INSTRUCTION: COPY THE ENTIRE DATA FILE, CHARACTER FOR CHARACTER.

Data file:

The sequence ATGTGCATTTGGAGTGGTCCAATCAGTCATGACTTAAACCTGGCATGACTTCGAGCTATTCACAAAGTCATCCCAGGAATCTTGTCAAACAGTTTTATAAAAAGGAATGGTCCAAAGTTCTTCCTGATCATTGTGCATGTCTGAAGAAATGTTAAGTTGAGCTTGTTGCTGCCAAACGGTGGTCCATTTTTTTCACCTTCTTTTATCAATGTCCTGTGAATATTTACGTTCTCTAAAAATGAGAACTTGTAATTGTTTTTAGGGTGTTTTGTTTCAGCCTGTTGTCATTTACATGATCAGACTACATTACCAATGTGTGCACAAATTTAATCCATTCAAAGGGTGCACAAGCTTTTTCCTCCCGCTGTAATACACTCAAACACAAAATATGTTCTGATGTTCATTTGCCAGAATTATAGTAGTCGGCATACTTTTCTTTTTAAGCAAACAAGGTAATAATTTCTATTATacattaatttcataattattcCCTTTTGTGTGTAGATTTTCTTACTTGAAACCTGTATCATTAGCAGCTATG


The sequence ATGTGCATTTGGAGTGGTCCAATCAGTCATGACTTAAACCTGGCATGACTTCGAGCTATTCACAAAGTCATCCCAGGAATCTTGTCAAACAGTTTTATAAAAAGGAATGGTCCAAAGTTCTTCCTGATCATTGTGCATGTCTGAAGAAATGTTAAGTTGAGCTTGTTGCTGCCAAACGGTGGTCCATTTTTTTCACCTTCTTTTATCAATGTCCTGTGAATATTTACGTTCTCTAAAAATGAGAACTTGTAATTGTTTTTAGGGTGTTTTGTTTCAGCCTGTTGTCATTTACATGATCAGACTACATTACCAATGTGTGCACAAATTTAATCCATTCAAAGGGTGCACAAGCTTTTTCCTCCCGCTGTAATACACTCAAACACAAAATATGTTCTGATGTTCATTTGCCAGAATTATAGTAGTCGGCATACTTTTCTTTTTAAGCAAACAAGGTAATAATTTCTATTATacattaatttcataattattcCCTTTTGTGTGTAGATTTTCTTACTTGAAACCTGTATCATTAGCAGCTATG